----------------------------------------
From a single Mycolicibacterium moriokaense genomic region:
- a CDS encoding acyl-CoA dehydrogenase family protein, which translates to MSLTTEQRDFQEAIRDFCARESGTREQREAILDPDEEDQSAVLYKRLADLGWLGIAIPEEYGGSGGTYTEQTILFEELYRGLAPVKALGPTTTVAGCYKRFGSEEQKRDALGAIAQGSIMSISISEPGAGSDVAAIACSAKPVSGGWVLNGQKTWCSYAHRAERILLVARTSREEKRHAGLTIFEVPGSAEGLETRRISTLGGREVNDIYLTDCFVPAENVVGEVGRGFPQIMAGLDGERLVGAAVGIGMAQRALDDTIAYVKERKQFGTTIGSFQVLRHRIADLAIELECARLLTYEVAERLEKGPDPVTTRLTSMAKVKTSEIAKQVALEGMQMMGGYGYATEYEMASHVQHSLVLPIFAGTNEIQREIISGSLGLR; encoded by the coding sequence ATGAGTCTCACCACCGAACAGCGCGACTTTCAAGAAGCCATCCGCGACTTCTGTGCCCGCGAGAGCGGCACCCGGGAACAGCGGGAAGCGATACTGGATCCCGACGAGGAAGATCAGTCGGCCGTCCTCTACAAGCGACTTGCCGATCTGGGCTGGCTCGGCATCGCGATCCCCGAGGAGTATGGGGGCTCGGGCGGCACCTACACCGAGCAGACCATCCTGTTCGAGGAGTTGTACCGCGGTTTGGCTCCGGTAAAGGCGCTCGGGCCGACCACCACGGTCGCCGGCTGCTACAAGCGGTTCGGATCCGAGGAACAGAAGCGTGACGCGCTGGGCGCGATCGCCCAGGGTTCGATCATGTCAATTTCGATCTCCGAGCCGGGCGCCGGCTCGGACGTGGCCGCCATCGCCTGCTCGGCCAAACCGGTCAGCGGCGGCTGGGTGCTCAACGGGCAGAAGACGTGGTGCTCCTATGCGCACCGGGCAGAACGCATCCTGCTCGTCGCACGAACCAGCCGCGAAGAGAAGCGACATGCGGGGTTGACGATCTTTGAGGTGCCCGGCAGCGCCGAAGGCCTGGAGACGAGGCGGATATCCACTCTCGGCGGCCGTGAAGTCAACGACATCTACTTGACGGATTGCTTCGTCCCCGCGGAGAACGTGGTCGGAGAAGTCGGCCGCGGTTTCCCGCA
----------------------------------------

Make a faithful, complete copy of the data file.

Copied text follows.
From a single Mycolicibacterium moriokaense genomic region:
- a CDS encoding acyl-CoA dehydrogenase family protein, which translates to MSLTTEQRDFQEAIRDFCARESGTREQREAILDPDEEDQSAVLYKRLADLGWLGIAIPEEYGGSGGTYTEQTILFEELYRGLAPVKALGPTTTVAGCYKRFGSEEQKRDALGAIAQGSIMSISISEPGAGSDVAAIACSAKPVSGGWVLNGQKTWCSYAHRAERILLVARTSREEKRHAGLTIFEVPGSAEGLETRRISTLGGREVNDIYLTDCFVPAENVVGEVGRGFPQIMAGLDGERLVGAAVGIGMAQRALDDTIAYVKERKQFGTTIGSFQVLRHRIADLAIELECARLLTYEVAERLEKGPDPVTTRLTSMAKVKTSEIAKQVALEGMQMMGGYGYATEYEMASHVQHSLVLPIFAGTNEIQREIISGSLGLR; encoded by the coding sequence ATGAGTCTCACCACCGAACAGCGCGACTTTCAAGAAGCCATCCGCGACTTCTGTGCCCGCGAGAGCGGCACCCGGGAACAGCGGGAAGCGATACTGGATCCCGACGAGGAAGATCAGTCGGCCGTCCTCTACAAGCGACTTGCCGATCTGGGCTGGCTCGGCATCGCGATCCCCGAGGAGTATGGGGGCTCGGGCGGCACCTACACCGAGCAGACCATCCTGTTCGAGGAGTTGTACCGCGGTTTGGCTCCGGTAAAGGCGCTCGGGCCGACCACCACGGTCGCCGGCTGCTACAAGCGGTTCGGATCCGAGGAACAGAAGCGTGACGCGCTGGGCGCGATCGCCCAGGGTTCGATCATGTCAATTTCGATCTCCGAGCCGGGCGCCGGCTCGGACGTGGCCGCCATCGCCTGCTCGGCCAAACCGGTCAGCGGCGGCTGGGTGCTCAACGGGCAGAAGACGTGGTGCTCCTATGCGCACCGGGCAGAACGCATCCTGCTCGTCGCACGAACCAGCCGCGAAGAGAAGCGACATGCGGGGTTGACGATCTTTGAGGTGCCCGGCAGCGCCGAAGGCCTGGAGACGAGGCGGATATCCACTCTCGGCGGCCGTGAAGTCAACGACATCTACTTGACGGATTGCTTCGTCCCCGCGGAGAACGTGGTCGGAGAAGTCGGCCGCGGTTTCCCGCA